- Hagel renews Qatar defense pact despite differences over Iran, Syria
- Fire departments fear Obamacare will gut volunteer ranks
- Rep. Alan Grayson loses $18M in stock scheme
- Christmas secularists get 6-foot beer-can Festivus pole at Florida Statehouse
- George Zimmerman’s girlfriend flips on assault: Let ‘my boyfriend’ go
- Lululemon Athletica chairman quits after firestorm over his fat-thighs comment
- CBS’ beleaguered Lara Logan gets a cheerleader — Dan Rather
- Jesus tops list as most significant figure in history; Mohammed at 4th
- See a drone? ‘Shoot it down,’ says Colorado ordinance
- Spanish journalists kidnapped by al Qaeda group in Syria
EXCLUSIVE: Taliban buying children for suicide bombers
Pakistan’s top Taliban leader, Baitullah Mehsud, is buying children as young as 7 to serve as suicide bombers in the growing spate of attacks against Pakistani, Afghan and U.S. targets, U.S. Defense Department and Pakistani officials say.
A Pakistani official, who spoke on the condition that he not be named because of the sensitive nature of the topic, said the going price for child bombers was $7,000 to $14,000 - huge sums in Pakistan, where per-capita income is about $2,600 a year.
“[Mehsud] has turned suicide bombing into a production output, not unlike [the way] Toyota outputs cars,” a U.S. Defense Department official told reporters recently. He spoke on the condition that he not be named because of ongoing intelligence efforts to catch Mehsud, a prime target for a U.S. and Pakistani anti-Taliban campaign.
An apparent U.S. effort to kill Mehsud last week failed. On Sunday, the Pakistani government offered a reward of about $615,300 for information leading to the capture of Mehsud, dead or alive. The U.S. State Department has offered a bounty of $5 million for Mehsud, who is thought to be hiding in the tribal areas near the Afghan border.
Suicide bombings have become frequent in Pakistan in the past year, including high-profile attacks on hotels frequented by Westerners, as well as on Pakistani police and military installations. There has also been a spate of such attacks directed at U.S.-led forces in Afghanistan.
The U.S. official said the price depends on how quickly the bomber is needed and how close the child is expected to get to the target.
“[Mehsud] produces these suicide bombers, which are sold or bartered, which can be used by [Afghan Taliban leader Mullah] Omar’s Taliban or … other groups,” the U.S. official said.
In some cases, he said, the children are kidnapped and then sold to Mehsud.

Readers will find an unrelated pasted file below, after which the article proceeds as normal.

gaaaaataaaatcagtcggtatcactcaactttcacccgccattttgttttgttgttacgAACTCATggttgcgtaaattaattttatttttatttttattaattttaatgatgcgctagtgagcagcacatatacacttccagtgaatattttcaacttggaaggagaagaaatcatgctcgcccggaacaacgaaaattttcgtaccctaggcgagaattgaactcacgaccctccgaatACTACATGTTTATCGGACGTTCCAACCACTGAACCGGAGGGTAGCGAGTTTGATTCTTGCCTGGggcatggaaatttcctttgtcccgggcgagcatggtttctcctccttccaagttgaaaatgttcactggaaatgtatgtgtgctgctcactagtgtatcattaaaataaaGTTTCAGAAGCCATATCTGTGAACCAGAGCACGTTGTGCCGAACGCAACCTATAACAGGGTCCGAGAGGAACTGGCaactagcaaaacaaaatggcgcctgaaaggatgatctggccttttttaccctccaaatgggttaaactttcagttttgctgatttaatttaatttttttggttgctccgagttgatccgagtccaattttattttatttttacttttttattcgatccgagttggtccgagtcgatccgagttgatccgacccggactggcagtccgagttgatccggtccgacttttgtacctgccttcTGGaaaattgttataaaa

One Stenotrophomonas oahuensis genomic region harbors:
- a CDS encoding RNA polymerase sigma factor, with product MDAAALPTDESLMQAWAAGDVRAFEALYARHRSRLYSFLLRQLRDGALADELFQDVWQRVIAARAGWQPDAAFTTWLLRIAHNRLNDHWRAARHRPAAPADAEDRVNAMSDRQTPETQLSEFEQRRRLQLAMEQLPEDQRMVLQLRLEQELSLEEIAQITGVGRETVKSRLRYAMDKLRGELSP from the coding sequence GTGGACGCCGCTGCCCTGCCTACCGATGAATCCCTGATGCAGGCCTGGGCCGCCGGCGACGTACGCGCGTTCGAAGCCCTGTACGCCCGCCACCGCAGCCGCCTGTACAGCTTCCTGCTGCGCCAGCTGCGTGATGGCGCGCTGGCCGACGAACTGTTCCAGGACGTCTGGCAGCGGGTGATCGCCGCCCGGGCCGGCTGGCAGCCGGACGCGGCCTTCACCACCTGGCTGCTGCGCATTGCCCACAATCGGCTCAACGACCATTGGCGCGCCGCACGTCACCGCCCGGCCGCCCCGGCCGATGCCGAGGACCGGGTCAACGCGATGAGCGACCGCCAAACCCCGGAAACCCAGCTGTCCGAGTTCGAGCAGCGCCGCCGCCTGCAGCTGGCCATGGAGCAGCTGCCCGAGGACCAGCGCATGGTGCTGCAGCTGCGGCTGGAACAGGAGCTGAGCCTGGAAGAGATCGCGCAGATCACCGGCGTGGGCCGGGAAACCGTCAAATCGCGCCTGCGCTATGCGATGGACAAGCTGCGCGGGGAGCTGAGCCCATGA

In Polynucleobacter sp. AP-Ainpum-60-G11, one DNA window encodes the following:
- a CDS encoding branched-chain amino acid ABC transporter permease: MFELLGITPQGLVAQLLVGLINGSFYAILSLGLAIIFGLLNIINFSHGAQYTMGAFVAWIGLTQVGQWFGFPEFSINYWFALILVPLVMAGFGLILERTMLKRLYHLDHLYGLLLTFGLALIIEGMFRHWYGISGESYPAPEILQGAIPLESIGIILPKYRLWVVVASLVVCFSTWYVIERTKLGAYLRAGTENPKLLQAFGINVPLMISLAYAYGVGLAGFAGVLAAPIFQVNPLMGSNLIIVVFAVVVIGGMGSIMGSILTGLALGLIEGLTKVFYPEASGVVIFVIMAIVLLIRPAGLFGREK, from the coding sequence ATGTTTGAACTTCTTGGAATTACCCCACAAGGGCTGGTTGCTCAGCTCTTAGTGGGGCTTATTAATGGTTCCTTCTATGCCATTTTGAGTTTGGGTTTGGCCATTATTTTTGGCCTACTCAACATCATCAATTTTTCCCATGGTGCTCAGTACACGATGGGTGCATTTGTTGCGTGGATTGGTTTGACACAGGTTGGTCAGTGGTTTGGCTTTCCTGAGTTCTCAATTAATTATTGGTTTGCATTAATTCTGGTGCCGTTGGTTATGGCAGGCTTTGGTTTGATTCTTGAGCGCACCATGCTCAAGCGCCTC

Using child suicide bombers “is the grim reality of the Taliban Frankenstein that now threatens to overwhelm the Pakistani state,” said Bruce Riedel, a Brookings Institution scholar who chaired a review of Pakistan-Afghanistan strategy for President Obama.
Efforts to reach a spokesman for Mehsud were not successful.
The use of children in war is not unusual in Afghanistan or the tribal regions of Pakistan. During the Soviet occupation of Afghanistan, many pre-adolescent boys became mujahedeen or freedom fighters.
There is a different cultural perspective here about the age at which a boy becomes a man, said Sher, a former Afghan freedom fighter who asked to be identified only by his first name to protect himself against Taliban retribution.
“Fighting is not the issue,” Sher, who took up arms against the Russians at age 13, told The Washington Times by phone.
“What is unusual is making these young fighters into suicide bombers,” he said. “That was not common in Afghanistan, not even in the past. These children are brainwashed to believe things that are not even true. It is a crime against God.”
In other conflicts, such as that between Israel and the Palestinians, suicide bombers are generally older, at least in their late teens or early 20s.
By Tom Fitton
New photos confirm the attack's coordination and its cover-up
- American bourbon now better than Scottish whiskey: U.K.-born expert
- FITTON: A closer look at the Benghazi lie
- Chinese man fed up with his girlfriend's shopping jumps to his death
- Nevada rescuers frenzied to find 4 kids, 2 adults lost in snow
- Troops forced to rely on welfare, holiday charity
- Israeli P.M. Benjamin Netanyahu backs out of Nelson Mandela funeral
- Obama eulogizes Mandela, calls him 'the last great liberator'
- Obama shakes hands with Cuba's Raul Castro at Nelson Mandela's funeral
- EDITORIAL: Colorado ruling takes the cake
- Obama lied about Syrian chemical attack, 'cherry-picked' intelligence: report
Independent voices from the The Washington Times Communities
Politics, economics, and business from a real world perspective.
The pursuit of all that is joyous in travelling the globe is the essence of The Good Life, whether its Hawaii or the South of France.
Beaten down before, tyranny rises again, at home and abroad. America stands at the brink, as the world begins to burn. Awake to the dangers.
Television commentary, reviews, news and nonstop DVR catch-up by Lisa King Dolloff and friends.
White House pets gone wild!
Let it snow